Vermeer Introduces Magnet Technology
Vermeer has introduced a new horizontal directional drilling (HDD) rock drilling system employing rotating magnets that generate a high-frequency percussive action to drill through rock formations.
Tier 4 Impacts Welders, Equipment
Upcoming changes to diesel engine-driven welders have become a subject of recent discussion throughout the welding industry in light of ongoing efforts by the U.S. Environmental Protection Agency (EPA).
As part of the Clean Air Rules of 2004, the EPA has adopted a national program to reduce emissions from future off-road diesel engines – the heart of an engine-driven welder – by requiring engine manufacturers to integrate controls into their systems to reduce exhaust emissions to new tighter standards.
The initiative, introduced in stages known as “Tiers,” is in the Tier 4i (Interim) emissions standards phase until the end of this year. While a number of engine horsepower ranges are covered by the EPA legislation, the range that affects the welding industry the most is the Tier 4 Final (Tier 4 F) emissions standard for 25- to 74-HP off-road diesel engines. Beginning in 2013, the EPA will require that particulate emissions (PM) be reduced by an additional 90 percent. Diesel engines manufactured starting on January 1, 2013 for use in off-road products to be sold in the United States must meet these tighter compliance standards.
Managing Burst Forces
Pipe bursting is a reliable and proven method of replacement of deteriorated or under capacity utility lines. The IPBA has developed a recurring series of technical articles and this article is written with the understanding that the reader has an advanced knowledge of pipe bursting and risk management associated with a pipe bursting project.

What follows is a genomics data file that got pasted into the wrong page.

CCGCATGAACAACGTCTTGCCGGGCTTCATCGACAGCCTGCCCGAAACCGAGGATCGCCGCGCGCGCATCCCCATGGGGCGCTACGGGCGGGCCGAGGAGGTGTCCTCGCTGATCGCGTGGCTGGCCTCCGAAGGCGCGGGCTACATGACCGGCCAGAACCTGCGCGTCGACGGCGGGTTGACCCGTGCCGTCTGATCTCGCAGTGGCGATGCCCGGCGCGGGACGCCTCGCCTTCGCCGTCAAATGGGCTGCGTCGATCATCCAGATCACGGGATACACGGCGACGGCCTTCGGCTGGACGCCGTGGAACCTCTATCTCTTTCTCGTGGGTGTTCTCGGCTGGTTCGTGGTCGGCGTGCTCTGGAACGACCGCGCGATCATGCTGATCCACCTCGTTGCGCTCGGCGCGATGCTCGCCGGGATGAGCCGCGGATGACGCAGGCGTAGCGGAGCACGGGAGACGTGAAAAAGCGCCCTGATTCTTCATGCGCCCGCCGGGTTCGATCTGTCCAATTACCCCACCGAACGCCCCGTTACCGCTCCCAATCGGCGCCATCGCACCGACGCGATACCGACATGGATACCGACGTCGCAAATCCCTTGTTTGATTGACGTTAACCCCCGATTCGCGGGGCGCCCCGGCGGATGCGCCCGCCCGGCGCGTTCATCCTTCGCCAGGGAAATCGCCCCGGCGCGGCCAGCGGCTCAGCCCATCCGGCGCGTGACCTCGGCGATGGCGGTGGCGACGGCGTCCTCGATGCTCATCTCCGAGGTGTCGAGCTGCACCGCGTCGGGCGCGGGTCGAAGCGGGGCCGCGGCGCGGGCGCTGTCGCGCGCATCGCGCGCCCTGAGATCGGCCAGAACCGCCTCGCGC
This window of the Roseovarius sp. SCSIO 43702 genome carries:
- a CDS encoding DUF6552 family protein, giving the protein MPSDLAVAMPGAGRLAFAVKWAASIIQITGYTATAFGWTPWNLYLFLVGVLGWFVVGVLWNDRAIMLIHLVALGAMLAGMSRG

In the July 2011 article titled :Geotechnical Conditions And How They Relate To Pipe Bursting, we discussed the three forces that must be overcome to ensure a successful pipe bursting project. Those forces for both static and pneumatic pipe bursting are:
• The force required to "split" or "burst" the existing pipe, plus;
• The force required to expand the existing soil to accommodate the new pipe, plus;
• The "drag" or friction that is being caused by the soil relaxing back on the outside of the newly installed pipe as it is pulled in place; therefore
• Burst + Expand + Drag = Total force required.
This article will focus on managing the "drag" or friction on the pipe and some of the lessons learned by IPBA members. In many pipe bursting designs the length of the pipe that is to be installed is determined by the anticipated combination of the three burst forces. By limiting the amount of drag that is placed on the pipe, the installation lengths can increase. This increases productivity and reduces impact and cost. Although there is no "rule," it is generally accepted that lubrication is used on pipe bursting projects where the new pipe size is larger than +/- 15-inches and for lengths where the anticipated pipe drag may approach safe pulling limits.